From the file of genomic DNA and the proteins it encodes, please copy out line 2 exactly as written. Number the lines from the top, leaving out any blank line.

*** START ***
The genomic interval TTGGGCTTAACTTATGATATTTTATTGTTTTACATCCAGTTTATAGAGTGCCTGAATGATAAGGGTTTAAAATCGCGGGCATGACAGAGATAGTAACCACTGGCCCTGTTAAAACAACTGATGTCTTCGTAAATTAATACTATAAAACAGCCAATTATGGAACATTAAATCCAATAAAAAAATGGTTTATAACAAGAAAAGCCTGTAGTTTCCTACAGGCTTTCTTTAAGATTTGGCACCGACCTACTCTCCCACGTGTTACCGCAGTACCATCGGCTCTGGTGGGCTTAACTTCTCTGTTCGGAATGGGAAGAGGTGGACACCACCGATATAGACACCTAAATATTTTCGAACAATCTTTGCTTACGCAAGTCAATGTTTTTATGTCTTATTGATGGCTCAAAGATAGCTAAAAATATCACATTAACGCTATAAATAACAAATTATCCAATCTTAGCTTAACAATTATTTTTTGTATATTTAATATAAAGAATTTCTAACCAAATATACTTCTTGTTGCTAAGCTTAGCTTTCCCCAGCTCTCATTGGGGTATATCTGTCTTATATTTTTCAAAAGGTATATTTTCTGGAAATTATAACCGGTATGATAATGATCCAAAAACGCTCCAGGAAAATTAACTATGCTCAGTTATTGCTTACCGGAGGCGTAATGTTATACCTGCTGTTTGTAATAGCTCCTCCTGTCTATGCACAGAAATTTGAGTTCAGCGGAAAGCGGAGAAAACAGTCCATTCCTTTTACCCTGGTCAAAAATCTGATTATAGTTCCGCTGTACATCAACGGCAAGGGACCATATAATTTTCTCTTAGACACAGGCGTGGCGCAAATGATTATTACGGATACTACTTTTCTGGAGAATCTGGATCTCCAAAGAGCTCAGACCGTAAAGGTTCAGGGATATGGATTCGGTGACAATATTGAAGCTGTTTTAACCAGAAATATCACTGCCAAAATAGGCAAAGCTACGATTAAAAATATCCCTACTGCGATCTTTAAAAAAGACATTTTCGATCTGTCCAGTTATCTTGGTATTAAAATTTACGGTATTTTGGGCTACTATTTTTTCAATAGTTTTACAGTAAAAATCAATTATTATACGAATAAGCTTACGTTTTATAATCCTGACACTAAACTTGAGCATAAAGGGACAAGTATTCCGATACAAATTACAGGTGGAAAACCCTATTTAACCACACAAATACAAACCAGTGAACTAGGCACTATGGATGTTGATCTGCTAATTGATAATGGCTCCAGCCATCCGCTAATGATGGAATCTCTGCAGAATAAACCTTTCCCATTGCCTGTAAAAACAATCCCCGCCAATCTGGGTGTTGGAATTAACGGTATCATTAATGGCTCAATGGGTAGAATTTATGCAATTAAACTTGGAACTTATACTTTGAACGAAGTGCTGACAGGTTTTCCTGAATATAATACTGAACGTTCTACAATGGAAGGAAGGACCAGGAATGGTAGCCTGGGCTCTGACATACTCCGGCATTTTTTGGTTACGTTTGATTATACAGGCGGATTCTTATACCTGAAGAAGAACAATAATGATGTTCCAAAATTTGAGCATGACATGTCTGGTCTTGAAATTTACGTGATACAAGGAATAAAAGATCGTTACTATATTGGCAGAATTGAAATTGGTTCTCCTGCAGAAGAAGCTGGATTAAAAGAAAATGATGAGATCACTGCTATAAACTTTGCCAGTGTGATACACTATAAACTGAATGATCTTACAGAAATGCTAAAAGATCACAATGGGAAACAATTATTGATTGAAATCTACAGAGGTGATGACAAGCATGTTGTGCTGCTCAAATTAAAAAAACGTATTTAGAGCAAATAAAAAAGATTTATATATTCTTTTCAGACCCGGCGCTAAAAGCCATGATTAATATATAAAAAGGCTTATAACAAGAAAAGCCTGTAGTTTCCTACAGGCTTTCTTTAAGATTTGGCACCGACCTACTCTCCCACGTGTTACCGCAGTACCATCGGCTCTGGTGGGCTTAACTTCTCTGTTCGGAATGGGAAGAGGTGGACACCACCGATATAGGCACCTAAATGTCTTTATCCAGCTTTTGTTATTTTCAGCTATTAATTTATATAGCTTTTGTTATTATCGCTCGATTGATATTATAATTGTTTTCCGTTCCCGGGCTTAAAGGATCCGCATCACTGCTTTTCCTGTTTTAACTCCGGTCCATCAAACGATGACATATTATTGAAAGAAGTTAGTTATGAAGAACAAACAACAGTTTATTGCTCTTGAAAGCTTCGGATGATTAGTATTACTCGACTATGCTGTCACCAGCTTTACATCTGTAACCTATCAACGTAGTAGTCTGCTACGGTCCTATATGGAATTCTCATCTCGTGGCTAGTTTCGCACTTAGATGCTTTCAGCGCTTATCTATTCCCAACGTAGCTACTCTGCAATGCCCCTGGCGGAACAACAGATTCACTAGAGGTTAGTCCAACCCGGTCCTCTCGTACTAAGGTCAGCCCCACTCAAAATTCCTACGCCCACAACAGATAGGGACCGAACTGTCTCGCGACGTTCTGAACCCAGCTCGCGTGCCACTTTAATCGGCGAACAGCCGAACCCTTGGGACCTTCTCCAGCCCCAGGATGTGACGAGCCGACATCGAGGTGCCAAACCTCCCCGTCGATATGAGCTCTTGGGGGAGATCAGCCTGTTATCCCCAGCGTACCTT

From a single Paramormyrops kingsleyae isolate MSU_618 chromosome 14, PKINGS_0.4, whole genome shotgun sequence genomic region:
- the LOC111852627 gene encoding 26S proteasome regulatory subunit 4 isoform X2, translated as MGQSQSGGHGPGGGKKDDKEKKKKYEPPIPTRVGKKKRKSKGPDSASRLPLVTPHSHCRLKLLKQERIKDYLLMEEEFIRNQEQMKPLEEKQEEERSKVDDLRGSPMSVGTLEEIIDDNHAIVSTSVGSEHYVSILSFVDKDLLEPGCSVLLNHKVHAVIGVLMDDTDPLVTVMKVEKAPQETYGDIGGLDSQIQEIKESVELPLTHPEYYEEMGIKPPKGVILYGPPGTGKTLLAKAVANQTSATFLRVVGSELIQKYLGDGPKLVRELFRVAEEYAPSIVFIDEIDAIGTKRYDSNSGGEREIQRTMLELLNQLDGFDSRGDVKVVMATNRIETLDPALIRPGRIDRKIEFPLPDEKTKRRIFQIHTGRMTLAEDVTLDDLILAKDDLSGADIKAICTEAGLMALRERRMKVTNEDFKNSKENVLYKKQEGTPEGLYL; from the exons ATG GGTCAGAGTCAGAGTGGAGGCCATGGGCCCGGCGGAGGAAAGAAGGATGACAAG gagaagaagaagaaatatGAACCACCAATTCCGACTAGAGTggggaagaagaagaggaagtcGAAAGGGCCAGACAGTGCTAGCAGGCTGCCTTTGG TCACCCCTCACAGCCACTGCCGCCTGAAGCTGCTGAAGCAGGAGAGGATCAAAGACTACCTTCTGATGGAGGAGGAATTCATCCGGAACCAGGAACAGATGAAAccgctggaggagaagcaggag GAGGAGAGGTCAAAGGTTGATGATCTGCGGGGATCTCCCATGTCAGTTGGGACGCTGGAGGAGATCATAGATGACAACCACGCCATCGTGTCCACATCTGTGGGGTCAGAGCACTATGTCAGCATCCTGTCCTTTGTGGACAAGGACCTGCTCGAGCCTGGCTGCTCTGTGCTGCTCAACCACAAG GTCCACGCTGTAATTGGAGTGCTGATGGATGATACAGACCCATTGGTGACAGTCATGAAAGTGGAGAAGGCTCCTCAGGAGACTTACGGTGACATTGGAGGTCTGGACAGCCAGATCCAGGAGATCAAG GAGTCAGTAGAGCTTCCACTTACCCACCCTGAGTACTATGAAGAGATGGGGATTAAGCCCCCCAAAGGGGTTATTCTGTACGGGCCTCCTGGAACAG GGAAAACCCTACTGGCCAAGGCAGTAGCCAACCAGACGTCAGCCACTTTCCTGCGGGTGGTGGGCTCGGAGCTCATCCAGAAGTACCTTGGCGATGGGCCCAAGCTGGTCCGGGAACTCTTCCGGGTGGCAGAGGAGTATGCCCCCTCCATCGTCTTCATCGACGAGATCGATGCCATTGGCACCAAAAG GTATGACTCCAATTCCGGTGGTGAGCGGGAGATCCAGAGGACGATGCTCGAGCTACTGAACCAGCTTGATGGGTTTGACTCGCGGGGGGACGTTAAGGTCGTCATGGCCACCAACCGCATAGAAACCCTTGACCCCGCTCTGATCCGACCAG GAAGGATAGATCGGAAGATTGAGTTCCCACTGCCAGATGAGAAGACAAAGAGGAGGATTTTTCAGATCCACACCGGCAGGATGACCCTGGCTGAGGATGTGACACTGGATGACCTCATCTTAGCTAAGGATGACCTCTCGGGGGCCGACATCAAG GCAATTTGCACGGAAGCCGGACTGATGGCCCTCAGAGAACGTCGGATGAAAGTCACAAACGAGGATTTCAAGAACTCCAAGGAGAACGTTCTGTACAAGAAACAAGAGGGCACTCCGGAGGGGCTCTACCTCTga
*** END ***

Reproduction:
From a single Paramormyrops kingsleyae isolate MSU_618 chromosome 14, PKINGS_0.4, whole genome shotgun sequence genomic region: